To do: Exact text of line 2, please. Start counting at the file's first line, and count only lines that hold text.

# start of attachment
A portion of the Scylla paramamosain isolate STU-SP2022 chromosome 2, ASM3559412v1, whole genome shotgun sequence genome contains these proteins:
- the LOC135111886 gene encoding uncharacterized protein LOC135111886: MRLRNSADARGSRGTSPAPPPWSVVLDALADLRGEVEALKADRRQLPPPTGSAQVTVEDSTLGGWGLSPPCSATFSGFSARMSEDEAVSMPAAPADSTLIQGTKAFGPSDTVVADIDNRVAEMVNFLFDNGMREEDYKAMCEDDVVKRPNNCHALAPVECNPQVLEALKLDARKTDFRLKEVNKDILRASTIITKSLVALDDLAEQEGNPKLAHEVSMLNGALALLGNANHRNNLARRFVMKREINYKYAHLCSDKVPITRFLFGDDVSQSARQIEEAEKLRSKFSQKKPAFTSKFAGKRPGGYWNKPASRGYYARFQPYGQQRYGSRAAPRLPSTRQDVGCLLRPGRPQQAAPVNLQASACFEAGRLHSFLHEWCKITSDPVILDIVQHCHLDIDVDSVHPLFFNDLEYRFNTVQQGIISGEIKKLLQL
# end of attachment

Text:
- the LOC135111886 gene encoding uncharacterized protein LOC135111886: MRLRNSADARGSRGTSPAPPPWSVVLDALADLRGEVEALKADRRQLPPPTGSAQVTVEDSTLGGWGLSPPCSATFSGFSARMSEDEAVSMPAAPADSTLIQGTKAFGPSDTVVADIDNRVAEMVNFLFDNGMREEDYKAMCEDDVVKRPNNCHALAPVECNPQVLEALKLDARKTDFRLKEVNKDILRASTIITKSLVALDDLAEQEGNPKLAHEVSMLNGALALLGNANHRNNLARRFVMKREINYKYAHLCSDKVPITRFLFGDDVSQSARQIEEAEKLRSKFSQKKPAFTSKFAGKRPGGYWNKPASRGYYARFQPYGQQRYGSRAAPRLPSTRQDVGCLLRPGRPQQAAPVNLQASACFEAGRLHSFLHEWCKITSDPVILDIVQHCHLDIDVDSVHPLFFNDLEYRFNTVQQGIISGEIKKLLQL